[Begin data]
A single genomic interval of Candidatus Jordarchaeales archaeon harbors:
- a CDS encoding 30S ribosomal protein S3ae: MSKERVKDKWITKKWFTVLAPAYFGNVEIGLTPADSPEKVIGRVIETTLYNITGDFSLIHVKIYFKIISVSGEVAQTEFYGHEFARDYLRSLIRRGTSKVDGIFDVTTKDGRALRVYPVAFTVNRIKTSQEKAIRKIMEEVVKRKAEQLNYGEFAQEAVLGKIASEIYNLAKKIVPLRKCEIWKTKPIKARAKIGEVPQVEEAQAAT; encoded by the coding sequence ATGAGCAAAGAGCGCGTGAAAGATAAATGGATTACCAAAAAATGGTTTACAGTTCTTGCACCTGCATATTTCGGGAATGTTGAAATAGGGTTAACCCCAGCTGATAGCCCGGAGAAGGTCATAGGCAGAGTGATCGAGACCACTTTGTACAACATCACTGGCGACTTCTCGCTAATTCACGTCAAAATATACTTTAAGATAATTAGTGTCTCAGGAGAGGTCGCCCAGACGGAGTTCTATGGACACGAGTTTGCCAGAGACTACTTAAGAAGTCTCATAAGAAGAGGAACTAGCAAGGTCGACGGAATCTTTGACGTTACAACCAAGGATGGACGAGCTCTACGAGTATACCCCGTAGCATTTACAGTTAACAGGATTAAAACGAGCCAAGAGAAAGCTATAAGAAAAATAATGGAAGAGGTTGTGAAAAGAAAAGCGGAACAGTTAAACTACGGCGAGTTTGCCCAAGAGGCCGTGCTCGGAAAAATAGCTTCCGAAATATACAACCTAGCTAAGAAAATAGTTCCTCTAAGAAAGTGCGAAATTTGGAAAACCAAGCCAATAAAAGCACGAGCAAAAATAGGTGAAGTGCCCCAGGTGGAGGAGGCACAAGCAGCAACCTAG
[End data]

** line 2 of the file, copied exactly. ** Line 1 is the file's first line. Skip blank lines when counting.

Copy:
- a CDS encoding 30S ribosomal protein S3ae: MSKERVKDKWITKKWFTVLAPAYFGNVEIGLTPADSPEKVIGRVIETTLYNITGDFSLIHVKIYFKIISVSGEVAQTEFYGHEFARDYLRSLIRRGTSKVDGIFDVTTKDGRALRVYPVAFTVNRIKTSQEKAIRKIMEEVVKRKAEQLNYGEFAQEAVLGKIASEIYNLAKKIVPLRKCEIWKTKPIKARAKIGEVPQVEEAQAAT; encoded by the coding sequence ATGAGCAAAGAGCGCGTGAAAGATAAATGGATTACCAAAAAATGGTTTACAGTTCTTGCACCTGCATATTTCGGGAATGTTGAAATAGGGTTAACCCCAGCTGATAGCCCGGAGAAGGTCATAGGCAGAGTGATCGAGACCACTTTGTACAACATCACTGGCGACTTCTCGCTAATTCACGTCAAAATATACTTTAAGATAATTAGTGTCTCAGGAGAGGTCGCCCAGACGGAGTTCTATGGACACGAGTTTGCCAGAGACTACTTAAGAAGTCTCATAAGAAGAGGAACTAGCAAGGTCGACGGAATCTTTGACGTTACAACCAAGGATGGACGAGCTCTACGAGTATACCCCGTAGCATTTACAGTTAACAGGATTAAAACGAGCCAAGAGAAAGCTATAAGAAAAATAATGGAAGAGGTTGTGAAAAGAAAAGCGGAACAGTTAAACTACGGCGAGTTTGCCCAAGAGGCCGTGCTCGGAAAAATAGCTTCCGAAATATACAACCTAGCTAAGAAAATAGTTCCTCTAAGAAAGTGCGAAATTTGGAAAACCAAGCCAATAAAAGCACGAGCAAAAATAGGTGAAGTGCCCCAGGTGGAGGAGGCACAAGCAGCAACCTAG